The post-tropical storm Fiona left millions of dollars in damage in Canada, and an expert says similar storms may still come.
On Saturday morning, Fiona left a trail of destruction across a wide swath of Atlantic Canada, stretching from Nova Scotia’s eastern mainland to Cape Breton, PEI, and southwestern Newfoundland.
Waves between 12 and 16 metres and storm surges led to nearly 100 homes being damaged or lost entirely.
At the height of the storm, 415,000 Nova Scotia homes and businesses were in the dark, including 210,000 in the Halifax region and 65,000 in Cape Breton.
By late Tuesday afternoon, more than 180,000 Atlantic Canadian homes and businesses were still without electricity, more than 122,000 of them in Nova Scotia and about 61,000 in PEI.
The record-breaking storm is being blamed for two deaths, one in Newfoundland and Labrador and the other in Nova Scotia.
“This is a weather event that 30, 40 years ago, would have been extremely unlikely. Climate change comes along and it shifts the possibilities to a point where this is no longer an extremely unlikely storm,” Joel Finnis, a climatologist at Memorial University says.
If the planet and oceans continue to warm, Finnis said, storms like Fiona will become more common — to the point where devastating storms are no longer once in a lifetime, he said.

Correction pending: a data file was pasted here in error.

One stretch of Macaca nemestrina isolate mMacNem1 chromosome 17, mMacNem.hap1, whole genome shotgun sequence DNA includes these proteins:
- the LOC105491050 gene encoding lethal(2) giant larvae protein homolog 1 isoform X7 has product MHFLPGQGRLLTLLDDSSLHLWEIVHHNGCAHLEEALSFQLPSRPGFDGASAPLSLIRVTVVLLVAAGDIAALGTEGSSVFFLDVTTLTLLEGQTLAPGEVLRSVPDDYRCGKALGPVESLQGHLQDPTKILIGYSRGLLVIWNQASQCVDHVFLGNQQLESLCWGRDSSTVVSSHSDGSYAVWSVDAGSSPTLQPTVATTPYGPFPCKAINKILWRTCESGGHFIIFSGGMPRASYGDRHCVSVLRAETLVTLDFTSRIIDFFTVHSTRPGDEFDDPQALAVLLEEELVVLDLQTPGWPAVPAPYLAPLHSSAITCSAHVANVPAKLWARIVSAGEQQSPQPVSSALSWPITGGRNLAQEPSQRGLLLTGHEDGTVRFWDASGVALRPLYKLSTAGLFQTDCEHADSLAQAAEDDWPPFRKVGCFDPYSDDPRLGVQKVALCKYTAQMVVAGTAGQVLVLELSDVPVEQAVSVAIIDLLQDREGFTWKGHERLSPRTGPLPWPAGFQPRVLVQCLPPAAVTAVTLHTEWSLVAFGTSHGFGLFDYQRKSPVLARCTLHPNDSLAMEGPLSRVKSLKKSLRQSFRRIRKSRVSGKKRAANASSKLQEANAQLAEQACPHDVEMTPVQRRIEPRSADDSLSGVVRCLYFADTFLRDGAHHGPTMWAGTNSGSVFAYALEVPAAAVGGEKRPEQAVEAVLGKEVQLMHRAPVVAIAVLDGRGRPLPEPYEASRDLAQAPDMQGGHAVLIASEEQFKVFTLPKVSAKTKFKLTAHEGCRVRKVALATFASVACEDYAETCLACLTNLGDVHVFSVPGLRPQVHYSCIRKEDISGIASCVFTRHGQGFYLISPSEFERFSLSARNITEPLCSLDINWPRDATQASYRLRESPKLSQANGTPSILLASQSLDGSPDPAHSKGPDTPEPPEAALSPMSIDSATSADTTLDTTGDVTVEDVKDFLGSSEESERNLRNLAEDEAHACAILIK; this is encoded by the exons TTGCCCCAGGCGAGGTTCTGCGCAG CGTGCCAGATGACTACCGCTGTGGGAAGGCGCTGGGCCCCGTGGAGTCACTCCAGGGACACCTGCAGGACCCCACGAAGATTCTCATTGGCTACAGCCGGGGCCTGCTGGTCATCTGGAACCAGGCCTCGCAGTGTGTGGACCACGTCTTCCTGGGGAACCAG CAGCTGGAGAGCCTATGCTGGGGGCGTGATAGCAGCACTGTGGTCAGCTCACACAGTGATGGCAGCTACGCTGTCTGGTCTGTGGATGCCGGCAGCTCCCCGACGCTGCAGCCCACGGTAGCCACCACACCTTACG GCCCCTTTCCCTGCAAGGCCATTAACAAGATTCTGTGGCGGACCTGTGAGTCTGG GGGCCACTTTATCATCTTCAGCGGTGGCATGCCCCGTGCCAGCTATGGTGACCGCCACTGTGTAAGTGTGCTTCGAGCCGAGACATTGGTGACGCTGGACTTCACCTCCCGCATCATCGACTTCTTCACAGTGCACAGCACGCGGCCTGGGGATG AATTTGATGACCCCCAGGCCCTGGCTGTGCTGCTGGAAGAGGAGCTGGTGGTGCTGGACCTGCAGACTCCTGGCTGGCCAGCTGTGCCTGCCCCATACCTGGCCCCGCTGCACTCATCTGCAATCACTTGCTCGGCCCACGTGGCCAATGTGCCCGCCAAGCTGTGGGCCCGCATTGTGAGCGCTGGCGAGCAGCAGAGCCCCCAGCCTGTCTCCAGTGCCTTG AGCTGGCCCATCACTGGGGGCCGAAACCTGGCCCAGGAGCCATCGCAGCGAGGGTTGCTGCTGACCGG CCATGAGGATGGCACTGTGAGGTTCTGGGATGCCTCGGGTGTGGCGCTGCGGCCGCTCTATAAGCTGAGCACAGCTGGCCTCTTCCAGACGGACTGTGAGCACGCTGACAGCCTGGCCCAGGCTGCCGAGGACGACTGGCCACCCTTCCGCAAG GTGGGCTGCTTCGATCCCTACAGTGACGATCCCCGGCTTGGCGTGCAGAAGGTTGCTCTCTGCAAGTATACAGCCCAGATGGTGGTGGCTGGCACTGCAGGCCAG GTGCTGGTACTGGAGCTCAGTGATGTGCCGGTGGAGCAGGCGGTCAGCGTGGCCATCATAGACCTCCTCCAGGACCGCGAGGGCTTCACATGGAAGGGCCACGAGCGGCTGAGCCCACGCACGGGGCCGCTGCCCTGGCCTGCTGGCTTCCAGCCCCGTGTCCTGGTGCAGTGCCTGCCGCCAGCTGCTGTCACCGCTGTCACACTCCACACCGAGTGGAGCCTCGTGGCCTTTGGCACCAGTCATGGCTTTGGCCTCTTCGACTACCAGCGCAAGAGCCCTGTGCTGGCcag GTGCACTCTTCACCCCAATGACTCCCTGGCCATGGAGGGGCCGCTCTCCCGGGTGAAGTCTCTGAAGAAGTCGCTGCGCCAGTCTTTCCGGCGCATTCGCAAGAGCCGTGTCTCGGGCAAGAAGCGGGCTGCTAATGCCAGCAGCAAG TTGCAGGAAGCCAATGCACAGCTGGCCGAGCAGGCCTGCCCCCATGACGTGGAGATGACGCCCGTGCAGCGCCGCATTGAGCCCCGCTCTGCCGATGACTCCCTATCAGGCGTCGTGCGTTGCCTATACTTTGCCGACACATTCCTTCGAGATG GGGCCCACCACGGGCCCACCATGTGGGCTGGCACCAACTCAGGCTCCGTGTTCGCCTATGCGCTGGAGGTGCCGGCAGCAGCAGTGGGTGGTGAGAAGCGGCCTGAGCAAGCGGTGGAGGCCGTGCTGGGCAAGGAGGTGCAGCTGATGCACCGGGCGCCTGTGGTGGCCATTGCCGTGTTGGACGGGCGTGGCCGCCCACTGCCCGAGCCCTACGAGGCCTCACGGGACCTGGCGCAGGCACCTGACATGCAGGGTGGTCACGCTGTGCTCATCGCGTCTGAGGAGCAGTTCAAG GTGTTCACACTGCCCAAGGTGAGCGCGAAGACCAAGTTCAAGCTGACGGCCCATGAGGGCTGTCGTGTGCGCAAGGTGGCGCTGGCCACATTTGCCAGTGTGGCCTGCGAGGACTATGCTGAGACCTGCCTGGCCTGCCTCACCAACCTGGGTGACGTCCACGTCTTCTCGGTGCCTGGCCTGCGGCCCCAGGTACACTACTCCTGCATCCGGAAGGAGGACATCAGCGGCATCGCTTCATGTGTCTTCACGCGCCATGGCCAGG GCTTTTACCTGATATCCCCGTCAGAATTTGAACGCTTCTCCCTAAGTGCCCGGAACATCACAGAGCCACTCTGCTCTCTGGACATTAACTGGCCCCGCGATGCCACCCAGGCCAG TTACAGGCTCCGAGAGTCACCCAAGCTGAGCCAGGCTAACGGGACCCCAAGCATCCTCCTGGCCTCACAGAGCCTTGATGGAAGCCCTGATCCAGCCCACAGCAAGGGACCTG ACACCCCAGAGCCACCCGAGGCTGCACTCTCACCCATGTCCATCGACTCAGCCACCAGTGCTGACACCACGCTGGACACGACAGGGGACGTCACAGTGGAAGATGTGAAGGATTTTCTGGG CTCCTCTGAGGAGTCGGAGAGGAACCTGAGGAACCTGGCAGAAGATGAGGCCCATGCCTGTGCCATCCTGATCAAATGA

“It’s frustrating to see how many wakeup calls are being ignored. It’s like we’ve been hitting the snooze button for 25-odd years,” Finnis said.
Finnis pointed to Hurricane Igor in 2010, flooding caused by the rainfall of Hurricane Earl earlier this month and an August heat wave that helped fuel multiple forest fires across central Newfoundland.
“It’s been wakeup call after wakeup call after wakeup call,” he said. “The [events] that I just mentioned have caused problems, have caused damage, but they still dwindle in comparison to some of the other wakeup calls we’ve been having which are frankly taking thousands of lives.”
Prime Minister Justin Trudeau also connected the storm to climate change.
Trudeau was in Nova Scotia and Prince Edward Island Tuesday to tour the extensive damage and pledge better ways to build more resilient infrastructure.
“The federal government is here as a partner,” Trudeau said in Stanley Bridge, PEI. “We were working in advance of the storm to prepare for the worst, and the worst happened. But at the same time, we’ve heard tremendous stories of resilience.”